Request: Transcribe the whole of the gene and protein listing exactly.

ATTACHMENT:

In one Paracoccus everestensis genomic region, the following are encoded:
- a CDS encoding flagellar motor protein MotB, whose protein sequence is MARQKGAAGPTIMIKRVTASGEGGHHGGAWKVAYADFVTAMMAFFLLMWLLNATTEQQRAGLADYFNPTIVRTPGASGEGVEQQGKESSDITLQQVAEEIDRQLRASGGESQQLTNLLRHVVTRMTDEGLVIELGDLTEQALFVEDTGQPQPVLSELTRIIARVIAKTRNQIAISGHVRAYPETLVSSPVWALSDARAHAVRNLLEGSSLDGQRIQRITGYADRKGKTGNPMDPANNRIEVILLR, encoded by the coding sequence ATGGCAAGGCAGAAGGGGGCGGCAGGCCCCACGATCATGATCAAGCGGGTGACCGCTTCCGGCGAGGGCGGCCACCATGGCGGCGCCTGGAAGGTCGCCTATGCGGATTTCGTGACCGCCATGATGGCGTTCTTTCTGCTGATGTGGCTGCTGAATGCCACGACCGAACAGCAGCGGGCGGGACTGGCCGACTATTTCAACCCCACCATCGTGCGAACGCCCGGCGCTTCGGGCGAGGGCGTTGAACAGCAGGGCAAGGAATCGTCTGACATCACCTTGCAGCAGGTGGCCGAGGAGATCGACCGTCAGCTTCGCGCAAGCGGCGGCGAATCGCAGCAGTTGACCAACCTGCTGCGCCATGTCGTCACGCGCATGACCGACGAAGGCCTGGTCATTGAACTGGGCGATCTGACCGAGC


In one Paracoccus everestensis genomic region, the following are encoded:
- a CDS encoding flagellar motor protein MotB, whose protein sequence is MARQKGAAGPTIMIKRVTASGEGGHHGGAWKVAYADFVTAMMAFFLLMWLLNATTEQQRAGLADYFNPTIVRTPGASGEGVEQQGKESSDITLQQVAEEIDRQLRASGGESQQLTNLLRHVVTRMTDEGLVIELGDLTEQALFVEDTGQPQPVLSELTRIIARVIAKTRNQIAISGHVRAYPETLVSSPVWALSDARAHAVRNLLEGSSLDGQRIQRITGYADRKGKTGNPMDPANNRIEVILLR, encoded by the coding sequence ATGGCAAGGCAGAAGGGGGCGGCAGGCCCCACGATCATGATCAAGCGGGTGACCGCTTCCGGCGAGGGCGGCCACCATGGCGGCGCCTGGAAGGTCGCCTATGCGGATTTCGTGACCGCCATGATGGCGTTCTTTCTGCTGATGTGGCTGCTGAATGCCACGACCGAACAGCAGCGGGCGGGACTGGCCGACTATTTCAACCCCACCATCGTGCGAACGCCCGGCGCTTCGGGCGAGGGCGTTGAACAGCAGGGCAAGGAATCGTCTGACATCACCTTGCAGCAGGTGGCCGAGGAGATCGACCGTCAGCTTCGCGCAAGCGGCGGCGAATCGCAGCAGTTGACCAACCTGCTGCGCCATGTCGTCACGCGCATGACCGACGAAGGCCTGGTCATTGAACTGGGCGATCTGACCGAGC